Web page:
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U.S. Open scheduling and the endless discussion

September 12, 2009 |  1:52 pm


The first time I came to the U.S. Open, in 1990 I think, there was a discussion with Open executives about the "unfairness" as seen by many European journalists, and a lot of players, to be fair, of the schedule at the end where both the women and the men play their semifinals and finals on consecutive days.

At the other major tournaments -- the Australian Open, the French Open and Wimbledon -- the women's semifinals are Thursday with a Saturday final and the men have Friday semifinals with a Sunday final.

Players argue that having a rest day offers a better chance for good tennis to be played in the finals.

Rafael Nadal, who had to complete his rain-delayed quarterfinal here Saturday morning and may now be playing three consecutive days, pointed out why he would prefer the Friday-Sunday schedule.

A quick memory prod: at the 2009 Australian Open, Nadal spent five hours, 14 minutes winning his semifinal over Fernando Verdasco

"I think the players prefer not to play Saturday and Sunday," Nadal said. "If I have, for example, the match, if one player have the match like I had in the semifinals of Australia this year, you lose the final. It's impossible to win the final, believe me."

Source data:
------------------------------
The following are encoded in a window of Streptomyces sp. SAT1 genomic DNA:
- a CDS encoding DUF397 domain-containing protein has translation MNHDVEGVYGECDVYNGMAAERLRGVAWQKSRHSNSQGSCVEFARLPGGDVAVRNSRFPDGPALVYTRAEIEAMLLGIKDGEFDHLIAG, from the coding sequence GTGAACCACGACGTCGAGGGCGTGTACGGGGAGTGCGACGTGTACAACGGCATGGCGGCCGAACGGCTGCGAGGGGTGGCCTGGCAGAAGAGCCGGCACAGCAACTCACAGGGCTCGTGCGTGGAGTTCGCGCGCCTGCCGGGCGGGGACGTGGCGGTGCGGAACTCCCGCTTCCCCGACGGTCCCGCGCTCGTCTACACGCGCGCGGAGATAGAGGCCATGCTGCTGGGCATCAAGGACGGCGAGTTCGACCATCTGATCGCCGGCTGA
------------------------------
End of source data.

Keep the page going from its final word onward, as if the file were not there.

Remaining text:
Nadal did come back and beat Roger Federer in the finals at Australia.

Such details, however, don't make U.S. Open officials say they'll take into consideration what the players want over what CBS wants. And CBS, the major television partner, wants its so-called Super Saturday where, traditionally, two men's semifinals happen in the afternoon and the women's final is at night.

U.S. Open tournament director Jim Curley said: "We're always open to talking about ways to improve the tournament. But in this particular situation, we feel that weighing all of the factors in our efforts to promote the sport, this is the best schedule we have."

In other words, Rafa, better not play a five-hour semifinal in New York.

And the reason there was a long chat today about the topic and also about if and when the U.S. Open might put a roof over one of its courts (not soon) was because there was a rain delay. So far Super Saturday for CBS has entailed running matches such as the Federer-Andre Agassi final from 2005 and the ever-popular five-set Jimmy Connors win over Aaron Krickstein in 1991.

And for those who want to read every word of what was said, check here.

-- Diane Pucin

Photo: Roger Federer hits tennis balls into the stands after his victory over Robin Soderling on Thursday. Credit: Charles Krupa / Associated Press